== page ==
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Chart of Pests on Flowers

by Nanette Londeree, Master Rosarian

Let’s face it – for us rose lovers, it’s all about the blooms. It’s great if our plants are clothed in lush, emerald and ruby foliage, but it’s not why we grow America’s favorite flower. We want roses! And lots of them! It can be pretty frustrating to put all that effort into planting, feeding, watering, pruning and mulching, to end up with some wimpy blossoms, speckled with green wiggly little beasts, or big bold blooms riddled with holes. Just like us, there are lots of pests – big and small, that love rose blossoms. So, what’s bugging your flowers?

The majority of pests in the spring garden are insects. That’s not surprising, given they’re part of the largest and most successful animals on the planet – the arthropods. The arthropods include arachnids (spiders, mites and ticks), crustaceans (crabs, shrimp, pillbugs and sowbugs) and the immense group of insects. They make up over three quarters of all currently known living things with more than a million species identified and named - so far. Whether in the air, sea, on land (or in your garden), they’re incredibly successful creatures.

Getting to know the insects in your garden can aid you in your sleuthing when trying to figure out what might be damaging your flowers, or identify one of the good guys that you want to keep around. By knowing just a few things about these masters of the planet – their basic anatomy, how they eat and their lifecycle, you can quickly narrow down the possible nasty suspects, and, if you choose to treat them, develop an effective pest management strategy.

First – a bit of insect anatomy. Insects are animals with no backbone. To support their bodies, they have an exoskeleton, a skeleton on the outside rather than an internal one like ours. All mature insects have three pairs of jointed legs, one pair of antennae, compound eyes and up to two pairs of wings. The arachnids (spiders and mites) have two body parts, eight legs, no antennae, simple eyes and no wings. If you observe something crawling around in your rose blooms and you count eight legs, it’s not an insect – is an arachnid.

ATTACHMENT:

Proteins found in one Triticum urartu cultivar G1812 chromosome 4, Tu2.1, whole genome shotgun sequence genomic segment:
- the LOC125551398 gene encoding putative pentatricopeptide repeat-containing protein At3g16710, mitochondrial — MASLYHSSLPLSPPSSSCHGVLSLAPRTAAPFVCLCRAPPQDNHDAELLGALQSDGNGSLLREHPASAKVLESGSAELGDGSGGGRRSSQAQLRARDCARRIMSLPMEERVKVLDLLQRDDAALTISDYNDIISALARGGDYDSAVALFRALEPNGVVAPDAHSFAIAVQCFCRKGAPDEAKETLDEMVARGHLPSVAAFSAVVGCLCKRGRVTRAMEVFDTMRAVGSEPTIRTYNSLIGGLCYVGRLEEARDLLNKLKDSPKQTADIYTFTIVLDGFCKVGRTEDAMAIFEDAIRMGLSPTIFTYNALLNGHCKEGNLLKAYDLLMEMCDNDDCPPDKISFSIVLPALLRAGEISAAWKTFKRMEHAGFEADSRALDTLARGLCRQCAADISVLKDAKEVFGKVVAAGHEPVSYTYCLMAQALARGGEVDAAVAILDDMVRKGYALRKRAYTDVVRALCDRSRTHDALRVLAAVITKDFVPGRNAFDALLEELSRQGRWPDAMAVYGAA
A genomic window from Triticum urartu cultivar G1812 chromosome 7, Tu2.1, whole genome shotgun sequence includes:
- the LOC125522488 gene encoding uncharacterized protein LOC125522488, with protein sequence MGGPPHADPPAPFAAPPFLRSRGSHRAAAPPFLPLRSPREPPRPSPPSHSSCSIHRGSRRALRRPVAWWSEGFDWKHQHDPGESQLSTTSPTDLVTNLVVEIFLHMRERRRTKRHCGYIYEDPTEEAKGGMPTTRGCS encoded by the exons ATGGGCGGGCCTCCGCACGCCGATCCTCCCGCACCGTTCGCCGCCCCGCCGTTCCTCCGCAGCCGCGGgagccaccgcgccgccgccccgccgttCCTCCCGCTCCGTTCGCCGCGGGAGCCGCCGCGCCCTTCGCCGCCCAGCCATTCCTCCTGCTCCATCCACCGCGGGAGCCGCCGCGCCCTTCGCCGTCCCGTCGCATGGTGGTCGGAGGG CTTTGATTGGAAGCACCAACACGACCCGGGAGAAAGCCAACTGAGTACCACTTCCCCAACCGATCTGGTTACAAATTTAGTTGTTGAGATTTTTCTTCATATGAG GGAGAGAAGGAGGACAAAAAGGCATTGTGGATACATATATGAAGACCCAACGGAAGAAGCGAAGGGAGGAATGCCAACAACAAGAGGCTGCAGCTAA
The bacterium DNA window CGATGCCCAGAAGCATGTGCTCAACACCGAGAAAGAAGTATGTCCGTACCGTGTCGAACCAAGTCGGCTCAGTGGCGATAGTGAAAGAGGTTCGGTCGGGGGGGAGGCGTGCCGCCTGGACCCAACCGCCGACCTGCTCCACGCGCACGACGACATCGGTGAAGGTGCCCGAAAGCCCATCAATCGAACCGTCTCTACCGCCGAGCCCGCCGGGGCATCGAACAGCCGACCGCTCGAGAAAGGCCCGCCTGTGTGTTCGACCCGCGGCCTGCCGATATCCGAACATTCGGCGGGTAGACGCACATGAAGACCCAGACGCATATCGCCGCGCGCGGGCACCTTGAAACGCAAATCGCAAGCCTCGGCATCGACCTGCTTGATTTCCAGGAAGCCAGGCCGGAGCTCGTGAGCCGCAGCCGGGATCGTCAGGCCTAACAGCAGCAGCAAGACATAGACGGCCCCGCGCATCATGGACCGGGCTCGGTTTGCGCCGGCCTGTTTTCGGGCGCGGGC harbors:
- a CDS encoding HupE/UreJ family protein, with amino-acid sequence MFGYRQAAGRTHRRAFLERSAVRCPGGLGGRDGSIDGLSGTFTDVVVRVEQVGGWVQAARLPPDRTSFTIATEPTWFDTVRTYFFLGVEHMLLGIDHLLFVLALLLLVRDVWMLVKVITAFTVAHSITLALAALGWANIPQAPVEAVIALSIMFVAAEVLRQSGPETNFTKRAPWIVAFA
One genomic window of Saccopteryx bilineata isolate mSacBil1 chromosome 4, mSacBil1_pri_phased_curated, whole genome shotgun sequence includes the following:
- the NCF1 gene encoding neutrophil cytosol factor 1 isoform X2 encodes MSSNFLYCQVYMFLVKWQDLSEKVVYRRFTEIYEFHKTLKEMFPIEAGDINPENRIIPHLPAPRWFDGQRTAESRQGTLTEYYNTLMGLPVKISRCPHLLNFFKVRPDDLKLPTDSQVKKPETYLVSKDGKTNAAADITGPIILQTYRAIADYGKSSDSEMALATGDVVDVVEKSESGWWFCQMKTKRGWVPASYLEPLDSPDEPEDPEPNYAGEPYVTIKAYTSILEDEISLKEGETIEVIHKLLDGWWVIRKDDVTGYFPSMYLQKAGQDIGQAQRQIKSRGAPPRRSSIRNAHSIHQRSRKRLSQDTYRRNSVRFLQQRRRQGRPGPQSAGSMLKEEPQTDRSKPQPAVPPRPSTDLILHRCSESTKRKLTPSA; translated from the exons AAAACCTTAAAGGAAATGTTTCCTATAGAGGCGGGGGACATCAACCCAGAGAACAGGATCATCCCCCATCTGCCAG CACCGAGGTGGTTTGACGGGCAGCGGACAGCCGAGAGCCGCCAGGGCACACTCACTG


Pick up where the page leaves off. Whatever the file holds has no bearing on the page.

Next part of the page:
Stink Bug
Stink bug with piercing – sucking mouthparts

Another defining attribute of insects are their mouth parts – being aware of how they feed clues you in to the basic types of plant damage they cause. Insects that damage roses fall into three general categories. One group feeds by piercing and sucking (poking a hole in tissue and drawing out the plant fluid), aphids being a prime example. The group with rasping – sucking mouthparts scrape away plant tissue rather than pierce it. Thrips use this method and leave behind the telltale streaking and browning of petals. Both of these types of feeders excrete honeydew, a sweet liquid that supports the growth of sooty mold and attracts ants. Insects with chewing mouthparts produce the most obvious damage where they bite, rip or tear plant tissue. Beetles, caterpillars and leaf-cutting bees fall into this group.

Caterpillar with chewing mouthparts

The majority of insects undergo some type of metamorphosis (a change in form) during their lifetime. Many go through a simple one – egg, nymph and adult, where nymphs, the young stage of the insect, look like an adult only they’re smaller and lack wings.

Simple Metamorphosis

Aphids are a good example of a simple change in form; if you spot them on a rose, you may see many different sizes, as well as some shed “skins” – they shed their exoskeleton numerous times as they grow. For those that go through a complete metamorpho-sis, the change may be dramatic (think butterfly). These insects pass through four stages – egg, larvae, pupae and adult. And it’s usually the larvae of these insects that cause damage (caterpillars, rose slugs, etc).

Complete Metamorphosis

Armed with the knowledge of basic anatomy, feeding habits and lifecycle, how many different insects can you find in your garden? And, are they bugging your flowers, or helping keep the bad guys under control?

Photos of pests and damage (other than noted) courtesy of Baldo Villegas’ website at:
Photo of aphids and curculio damage by Nanette Londeree
Photo of phyllody by Bob Luttrell
Stink bug and caterpillar photos and metamorphosis lifecycles courtesy of Galveston County Master Gardener Association website at:

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Last Modified: 08/06/2013